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Redoutable-class submarine (1967)
FS Redoutable.jpg
Class overview
Name: Redoutable
Builders: DCNS
Operators:  French Navy
Preceded by: Gymnote
Succeeded by: Triomphant
Completed: 6
General characteristics
Type: Ballistic missile submarine
Displacement: 8,000 tons (submerged)
Length: 128 m (420 ft)
Beam: 10.6 m (35 ft)
Draught: 10 m (33 ft)
Propulsion: One PWR
16,000 shp (12,000 kW)
Speed: over 20 knots (37 km/h; 23 mph)
Range: Unlimited distance; 20–25 years
Complement: 15 officers
120 sailors
Sensors and
processing systems:
1 DRUA 33
1 DMUX 21
1 DUUX 5
ARUR 12 radar detector
Armament: 16 × M4 MSBS (Mer Sol Balistique Stratégique) nuclear missiles
4 × 533 mm (21.0 in) torpedo tubes
F-17 and L-5 torpedoes
SM-39 Exocet

The Redoutable-class submarine is a ballistic missile submarine class of the French Marine Nationale. In French, the type is called Sous-marin Nucléaire Lanceur d'Engins (SNLE), literally "Missile-launching nuclear submarine". When commissioned, they constituted the strategic part of the naval component of the French nuclear triad, then called Force de frappe (the aircraft carriers Clemenceau and Foch constituting the tactical part). The class entered active service in 1971 with Redoutable, six submarines were built in total. All have since been decommissioned. The structural changes in Inflexible have seen it regarded as a different class from the early boats. The class has been superseded by the Triomphant class, firing the larger M45 missile (M51 from around 2010).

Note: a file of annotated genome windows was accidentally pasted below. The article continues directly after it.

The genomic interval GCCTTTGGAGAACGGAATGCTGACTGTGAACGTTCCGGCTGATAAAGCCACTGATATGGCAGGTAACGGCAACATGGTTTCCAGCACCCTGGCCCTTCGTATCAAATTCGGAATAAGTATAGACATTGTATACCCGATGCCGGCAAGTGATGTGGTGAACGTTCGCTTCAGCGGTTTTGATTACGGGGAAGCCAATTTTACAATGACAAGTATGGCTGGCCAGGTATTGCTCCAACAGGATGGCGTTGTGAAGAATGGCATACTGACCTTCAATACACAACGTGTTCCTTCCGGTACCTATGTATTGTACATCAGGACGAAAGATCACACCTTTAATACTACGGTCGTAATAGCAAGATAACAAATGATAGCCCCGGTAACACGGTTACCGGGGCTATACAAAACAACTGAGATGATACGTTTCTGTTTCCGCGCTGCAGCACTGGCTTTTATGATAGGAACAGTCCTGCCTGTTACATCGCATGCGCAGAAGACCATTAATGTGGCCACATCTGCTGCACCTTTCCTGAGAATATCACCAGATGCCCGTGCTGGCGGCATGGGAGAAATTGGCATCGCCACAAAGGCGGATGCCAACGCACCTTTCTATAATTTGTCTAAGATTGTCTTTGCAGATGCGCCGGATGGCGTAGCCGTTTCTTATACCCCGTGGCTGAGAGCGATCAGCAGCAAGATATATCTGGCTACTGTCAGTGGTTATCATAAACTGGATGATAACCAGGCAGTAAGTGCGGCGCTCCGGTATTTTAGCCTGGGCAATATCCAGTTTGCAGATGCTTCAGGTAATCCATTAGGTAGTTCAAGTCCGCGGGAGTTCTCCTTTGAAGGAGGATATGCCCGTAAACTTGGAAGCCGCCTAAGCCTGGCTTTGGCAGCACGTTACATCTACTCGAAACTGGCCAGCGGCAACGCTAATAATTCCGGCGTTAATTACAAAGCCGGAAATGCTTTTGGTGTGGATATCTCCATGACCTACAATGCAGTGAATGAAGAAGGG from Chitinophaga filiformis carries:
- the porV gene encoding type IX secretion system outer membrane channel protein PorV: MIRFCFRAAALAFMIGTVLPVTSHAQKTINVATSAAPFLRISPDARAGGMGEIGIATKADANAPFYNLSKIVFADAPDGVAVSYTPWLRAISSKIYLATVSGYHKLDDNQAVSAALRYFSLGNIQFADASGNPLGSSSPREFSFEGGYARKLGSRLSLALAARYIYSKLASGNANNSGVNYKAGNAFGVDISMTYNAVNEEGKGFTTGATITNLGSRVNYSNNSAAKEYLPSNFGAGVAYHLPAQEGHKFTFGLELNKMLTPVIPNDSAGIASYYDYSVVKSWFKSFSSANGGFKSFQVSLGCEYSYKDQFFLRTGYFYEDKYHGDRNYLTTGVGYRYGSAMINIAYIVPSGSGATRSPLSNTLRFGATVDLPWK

The first submarine, Redoutable, was ordered in 1963, built at Cherbourg, launched in 1967 and commissioned in 1971. Later submarines were very heavily upgraded from 1985 to fire the 2nd generation MIRV capable M4 missile - Tonnant was recommissioned in 1987; Indomptable in 1989; Terrible in 1990; and Foudroyant in 1993.

Ship list:

  • Redoutable (1971–1991)
  • Terrible (1973–1996)
  • Foudroyant (1974–1998)
  • Indomptable (1976–2003)
  • Tonnant (1980–1999, first M2 submarine)
  • Inflexible (1985–2008, first M4 submarine)

External Links/Sources

  • An Illustrated Guide to Modern Submarines by David Miller

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